28 Sep How the Flu Vaccine is made
The Coronavirus has stolen the headlines for the last two years or so. However, there is another illness that we need to be paying attention to as well which is responsible for a huge number of hospitalisations every year without fail. It is, of course, influenza or the flu as it is more commonly called. As with the Coronavirus a vaccine to stop the worst effects of the flu has been developed over many years. A vaccine may stop you from getting the illness altogether, or becoming very ill with it, by giving you immunity to it. In other words the body thinks it has already had the illness and the white blood and T cells that fight infection have the right tools to be able to protect our body. How is the vaccine manufactured?
The production of the vaccine is an annual process. The medical scientists look at computer modelling that suggests which strain of the flu is going to be the most dominant next year. They then try to produce the most effective mix to combat the strains of the flu for that year. For the most part this is a mix of strains A and B, the most common types however these also break down into sub strains that also need to be included. Clinical Trial Volunteers, like those from trials4us, are utilised to see if the new vaccine is effective against the strains.
Before they are administered to us, or the volunteers, they are grown in hens eggs. The eggs provide the perfect natural environment to grow the strains and cultures that will be used. They also allow all the different strains of the flu to grow together in one place rather than separating them out into different hosts. Once this is done they are then killed or neutralised so as to be ineffective when administered to us. If this is not done then we are effectively giving ourselves the virus. This is a dormant virus that only becomes active when someone with the flu passes it on to us. Then the body believes that it has already had the virus from the dormant form injected. It then uses the T cells and antibodies to fight this new live infection.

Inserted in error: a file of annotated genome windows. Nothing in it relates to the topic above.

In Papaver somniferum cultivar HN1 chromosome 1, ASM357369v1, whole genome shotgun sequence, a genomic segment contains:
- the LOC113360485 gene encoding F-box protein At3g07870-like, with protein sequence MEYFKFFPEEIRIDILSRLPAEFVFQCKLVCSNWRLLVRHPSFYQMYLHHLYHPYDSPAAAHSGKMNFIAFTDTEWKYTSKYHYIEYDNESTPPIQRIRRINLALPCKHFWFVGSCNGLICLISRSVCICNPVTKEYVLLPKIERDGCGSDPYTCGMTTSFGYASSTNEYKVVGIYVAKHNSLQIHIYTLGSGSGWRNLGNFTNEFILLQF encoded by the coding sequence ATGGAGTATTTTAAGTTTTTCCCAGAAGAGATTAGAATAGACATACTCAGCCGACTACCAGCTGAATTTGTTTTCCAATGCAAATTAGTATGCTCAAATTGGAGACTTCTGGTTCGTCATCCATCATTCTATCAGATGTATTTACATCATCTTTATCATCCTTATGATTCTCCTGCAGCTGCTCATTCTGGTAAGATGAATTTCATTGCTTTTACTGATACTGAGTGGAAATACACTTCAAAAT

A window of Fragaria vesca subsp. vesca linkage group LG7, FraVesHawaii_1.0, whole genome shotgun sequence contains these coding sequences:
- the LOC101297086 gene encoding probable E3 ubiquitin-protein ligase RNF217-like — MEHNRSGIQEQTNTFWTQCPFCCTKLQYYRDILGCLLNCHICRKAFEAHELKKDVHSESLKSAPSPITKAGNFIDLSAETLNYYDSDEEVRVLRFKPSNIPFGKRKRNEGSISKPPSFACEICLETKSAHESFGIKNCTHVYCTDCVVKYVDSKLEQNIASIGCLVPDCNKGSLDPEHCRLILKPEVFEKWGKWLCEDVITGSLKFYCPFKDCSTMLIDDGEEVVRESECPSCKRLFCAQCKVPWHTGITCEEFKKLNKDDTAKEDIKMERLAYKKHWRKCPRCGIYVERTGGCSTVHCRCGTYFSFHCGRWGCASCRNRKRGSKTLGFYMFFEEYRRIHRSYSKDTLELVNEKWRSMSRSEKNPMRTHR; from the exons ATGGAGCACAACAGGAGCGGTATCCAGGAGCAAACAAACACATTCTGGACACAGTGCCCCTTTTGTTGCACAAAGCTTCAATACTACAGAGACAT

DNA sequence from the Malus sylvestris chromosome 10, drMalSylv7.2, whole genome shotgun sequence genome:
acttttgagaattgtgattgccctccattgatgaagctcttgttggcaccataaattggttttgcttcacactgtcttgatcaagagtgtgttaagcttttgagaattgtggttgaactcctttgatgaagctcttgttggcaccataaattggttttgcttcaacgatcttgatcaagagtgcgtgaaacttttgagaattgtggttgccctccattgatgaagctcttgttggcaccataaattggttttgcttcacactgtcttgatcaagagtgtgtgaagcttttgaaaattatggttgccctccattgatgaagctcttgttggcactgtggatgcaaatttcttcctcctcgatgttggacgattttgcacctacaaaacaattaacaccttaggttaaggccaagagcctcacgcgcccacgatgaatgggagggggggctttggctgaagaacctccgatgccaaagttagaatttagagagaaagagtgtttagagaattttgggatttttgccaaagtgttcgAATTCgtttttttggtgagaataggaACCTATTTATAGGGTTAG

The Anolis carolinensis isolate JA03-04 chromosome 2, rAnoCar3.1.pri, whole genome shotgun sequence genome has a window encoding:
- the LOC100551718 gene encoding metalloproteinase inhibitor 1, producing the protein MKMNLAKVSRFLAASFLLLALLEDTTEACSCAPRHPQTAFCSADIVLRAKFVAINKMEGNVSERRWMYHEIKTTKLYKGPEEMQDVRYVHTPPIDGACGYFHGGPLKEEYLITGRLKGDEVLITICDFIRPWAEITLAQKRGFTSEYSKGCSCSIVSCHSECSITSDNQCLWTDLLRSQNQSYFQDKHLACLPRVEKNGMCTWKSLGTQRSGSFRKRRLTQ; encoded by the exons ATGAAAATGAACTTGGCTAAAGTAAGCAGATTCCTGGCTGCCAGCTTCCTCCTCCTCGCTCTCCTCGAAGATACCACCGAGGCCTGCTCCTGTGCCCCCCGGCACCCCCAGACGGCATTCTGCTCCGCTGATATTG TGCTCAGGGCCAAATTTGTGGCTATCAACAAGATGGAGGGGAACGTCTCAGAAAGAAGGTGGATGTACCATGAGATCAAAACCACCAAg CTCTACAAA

The other items that need to be added to the vaccine are the stabilisers and preservatives that maintain the strains in the solutions that they are stored in. This can be the source of some controversy. For example, one of the components used is Mercury. However this, and the other additives, are soon flushed from the body through our urine.
The vaccine has helped us to live our lives through the winter without having to worry about the effects of the flu encroaching on what we do everyday. So many working days are lost through illness and this can help to stave this off.